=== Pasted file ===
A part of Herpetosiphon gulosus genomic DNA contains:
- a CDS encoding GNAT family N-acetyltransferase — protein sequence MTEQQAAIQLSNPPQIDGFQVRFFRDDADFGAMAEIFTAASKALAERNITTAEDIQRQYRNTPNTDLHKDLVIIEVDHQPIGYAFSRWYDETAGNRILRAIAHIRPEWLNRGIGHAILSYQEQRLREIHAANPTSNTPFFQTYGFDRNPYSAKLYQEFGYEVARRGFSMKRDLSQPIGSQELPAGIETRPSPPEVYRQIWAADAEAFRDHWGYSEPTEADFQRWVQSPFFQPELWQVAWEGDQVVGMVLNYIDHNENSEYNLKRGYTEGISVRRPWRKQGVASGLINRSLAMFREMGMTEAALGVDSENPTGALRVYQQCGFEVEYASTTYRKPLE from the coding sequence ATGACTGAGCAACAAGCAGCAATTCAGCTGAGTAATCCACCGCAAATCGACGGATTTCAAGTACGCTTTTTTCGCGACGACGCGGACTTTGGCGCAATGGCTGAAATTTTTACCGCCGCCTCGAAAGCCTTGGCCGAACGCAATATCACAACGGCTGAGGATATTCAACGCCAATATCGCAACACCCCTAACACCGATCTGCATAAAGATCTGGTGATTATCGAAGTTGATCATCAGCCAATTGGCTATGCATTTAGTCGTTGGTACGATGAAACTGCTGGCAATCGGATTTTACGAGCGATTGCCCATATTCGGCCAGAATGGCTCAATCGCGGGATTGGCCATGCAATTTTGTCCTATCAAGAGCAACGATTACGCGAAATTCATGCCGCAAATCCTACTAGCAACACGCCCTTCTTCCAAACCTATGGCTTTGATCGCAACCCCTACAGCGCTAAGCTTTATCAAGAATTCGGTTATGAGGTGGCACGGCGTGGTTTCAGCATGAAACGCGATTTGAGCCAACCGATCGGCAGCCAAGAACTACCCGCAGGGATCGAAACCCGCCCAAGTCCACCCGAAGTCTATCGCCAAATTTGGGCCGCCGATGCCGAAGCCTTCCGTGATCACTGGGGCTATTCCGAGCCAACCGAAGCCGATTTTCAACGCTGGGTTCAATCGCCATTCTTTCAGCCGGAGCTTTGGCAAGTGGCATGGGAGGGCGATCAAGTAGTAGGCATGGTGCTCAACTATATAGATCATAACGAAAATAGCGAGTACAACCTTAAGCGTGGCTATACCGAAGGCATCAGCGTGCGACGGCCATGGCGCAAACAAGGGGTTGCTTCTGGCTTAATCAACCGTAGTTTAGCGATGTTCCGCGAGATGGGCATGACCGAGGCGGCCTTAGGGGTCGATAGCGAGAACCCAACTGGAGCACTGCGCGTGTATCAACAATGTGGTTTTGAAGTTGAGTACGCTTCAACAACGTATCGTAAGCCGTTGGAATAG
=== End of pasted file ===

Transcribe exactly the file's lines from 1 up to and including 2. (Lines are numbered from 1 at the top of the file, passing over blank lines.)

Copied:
A part of Herpetosiphon gulosus genomic DNA contains:
- a CDS encoding GNAT family N-acetyltransferase — protein sequence MTEQQAAIQLSNPPQIDGFQVRFFRDDADFGAMAEIFTAASKALAERNITTAEDIQRQYRNTPNTDLHKDLVIIEVDHQPIGYAFSRWYDETAGNRILRAIAHIRPEWLNRGIGHAILSYQEQRLREIHAANPTSNTPFFQTYGFDRNPYSAKLYQEFGYEVARRGFSMKRDLSQPIGSQELPAGIETRPSPPEVYRQIWAADAEAFRDHWGYSEPTEADFQRWVQSPFFQPELWQVAWEGDQVVGMVLNYIDHNENSEYNLKRGYTEGISVRRPWRKQGVASGLINRSLAMFREMGMTEAALGVDSENPTGALRVYQQCGFEVEYASTTYRKPLE from the coding sequence ATGACTGAGCAACAAGCAGCAATTCAGCTGAGTAATCCACCGCAAATCGACGGATTTCAAGTACGCTTTTTTCGCGACGACGCGGACTTTGGCGCAATGGCTGAAATTTTTACCGCCGCCTCGAAAGCCTTGGCCGAACGCAATATCACAACGGCTGAGGATATTCAACGCCAATATCGCAACACCCCTAACACCGATCTGCATAAAGATCTGGTGATTATCGAAGTTGATCATCAGCCAATTGGCTATGCATTTAGTCGTTGGTACGATGAAACTGCTGGCAATCGGATTTTACGAGCGATTGCCCATATTCGGCCAGAATGGCTCAATCGCGGGATTGGCCATGCAATTTTGTCCTATCAAGAGCAACGATTACGCGAAATTCATGCCGCAAATCCTACTAGCAACACGCCCTTCTTCCAAACCTATGGCTTTGATCGCAACCCCTACAGCGCTAAGCTTTATCAAGAATTCGGTTATGAGGTGGCACGGCGTGGTTTCAGCATGAAACGCGATTTGAGCCAACCGATCGGCAGCCAAGAACTACCCGCAGGGATCGAAACCCGCCCAAGTCCACCCGAAGTCTATCGCCAAATTTGGGCCGCCGATGCCGAAGCCTTCCGTGATCACTGGGGCTATTCCGAGCCAACCGAAGCCGATTTTCAACGCTGGGTTCAATCGCCATTCTTTCAGCCGGAGCTTTGGCAAGTGGCATGGGAGGGCGATCAAGTAGTAGGCATGGTGCTCAACTATATAGATCATAACGAAAATAGCGAGTACAACCTTAAGCGTGGCTATACCGAAGGCATCAGCGTGCGACGGCCATGGCGCAAACAAGGGGTTGCTTCTGGCTTAATCAACCGTAGTTTAGCGATGTTCCGCGAGATGGGCATGACCGAGGCGGCCTTAGGGGTCGATAGCGAGAACCCAACTGGAGCACTGCGCGTGTATCAACAATGTGGTTTTGAAGTTGAGTACGCTTCAACAACGTATCGTAAGCCGTTGGAATAG